Theories of Sexual Stratification: Toward an Analytics of the Sexual Field and a Theory of Sexual Capital


*John Levi Martin, Department of Sociology, University of Wisconsin, Madison, 8128 Social Sciences Bldg., 1180 Observatory Dr., Madison WI 53706-1393. E-mail: An earlier version of this article was presented at the 1997 meetings of the American Sociological Association, Toronto; we thank Paul DiMaggio and Bonnie Erickson, as well as the reviewers and editors, for comments and criticism.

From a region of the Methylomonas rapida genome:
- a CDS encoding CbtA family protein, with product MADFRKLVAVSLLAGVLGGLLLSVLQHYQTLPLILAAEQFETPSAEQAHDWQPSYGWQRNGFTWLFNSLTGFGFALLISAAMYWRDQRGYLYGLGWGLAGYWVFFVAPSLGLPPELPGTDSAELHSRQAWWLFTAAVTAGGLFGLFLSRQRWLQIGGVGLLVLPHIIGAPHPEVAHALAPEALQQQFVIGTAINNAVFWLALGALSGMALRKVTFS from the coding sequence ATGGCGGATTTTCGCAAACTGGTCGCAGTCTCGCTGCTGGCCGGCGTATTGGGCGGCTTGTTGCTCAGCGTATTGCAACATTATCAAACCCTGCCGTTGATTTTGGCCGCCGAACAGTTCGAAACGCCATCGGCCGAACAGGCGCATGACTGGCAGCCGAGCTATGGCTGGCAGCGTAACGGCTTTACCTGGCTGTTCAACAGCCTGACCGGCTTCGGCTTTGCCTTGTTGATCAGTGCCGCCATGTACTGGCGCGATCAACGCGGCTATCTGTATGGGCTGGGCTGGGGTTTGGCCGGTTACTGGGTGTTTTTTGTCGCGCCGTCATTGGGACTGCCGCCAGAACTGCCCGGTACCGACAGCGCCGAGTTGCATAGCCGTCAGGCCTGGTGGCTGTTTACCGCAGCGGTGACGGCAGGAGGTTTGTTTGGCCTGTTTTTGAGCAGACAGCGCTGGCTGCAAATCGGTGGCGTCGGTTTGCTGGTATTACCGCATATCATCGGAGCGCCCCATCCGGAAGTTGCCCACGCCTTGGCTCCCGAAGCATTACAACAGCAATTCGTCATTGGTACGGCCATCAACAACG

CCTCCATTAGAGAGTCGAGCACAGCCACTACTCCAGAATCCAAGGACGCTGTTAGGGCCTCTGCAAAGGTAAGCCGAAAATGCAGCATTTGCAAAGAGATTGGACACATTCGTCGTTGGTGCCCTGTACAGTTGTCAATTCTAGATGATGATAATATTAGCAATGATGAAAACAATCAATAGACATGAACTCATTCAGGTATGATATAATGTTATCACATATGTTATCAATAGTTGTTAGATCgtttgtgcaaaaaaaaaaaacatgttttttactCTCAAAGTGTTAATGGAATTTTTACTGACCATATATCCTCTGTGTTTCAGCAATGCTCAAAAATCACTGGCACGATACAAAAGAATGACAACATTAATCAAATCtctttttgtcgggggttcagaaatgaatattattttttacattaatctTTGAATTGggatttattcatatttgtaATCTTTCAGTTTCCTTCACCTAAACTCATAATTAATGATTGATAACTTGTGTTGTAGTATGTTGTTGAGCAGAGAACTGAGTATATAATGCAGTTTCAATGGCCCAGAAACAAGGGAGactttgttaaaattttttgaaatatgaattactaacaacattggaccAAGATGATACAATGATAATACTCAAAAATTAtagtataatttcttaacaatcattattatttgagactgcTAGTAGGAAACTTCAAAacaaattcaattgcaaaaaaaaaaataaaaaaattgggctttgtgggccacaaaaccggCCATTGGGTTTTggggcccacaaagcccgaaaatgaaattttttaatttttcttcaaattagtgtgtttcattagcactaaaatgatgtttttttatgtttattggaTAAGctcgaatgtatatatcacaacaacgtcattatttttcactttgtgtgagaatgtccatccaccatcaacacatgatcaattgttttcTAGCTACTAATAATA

The American tradition of action theory failed to produce a useful theory of the possible existence of trans-individual consistencies in sexual desirability. Instead, most sociological theorists have relied on market metaphors to account for the logic of sexual action. Through a critical survey of sociological attempts to explain the social organization of sexual desiring, this article demonstrates that the market approach is inadequate, and that its inadequacies can be remedied by studying sexual action as occurring within a specifically sexual field (in Bourdieu's sense), with a correlative sexual capital. Such a conception allows for historical and comparative analysis of changes in the organization of sexual action that are impeded by the use of a market metaphor, and also points to difficulties in Bourdieu's own treatment of the body qua body.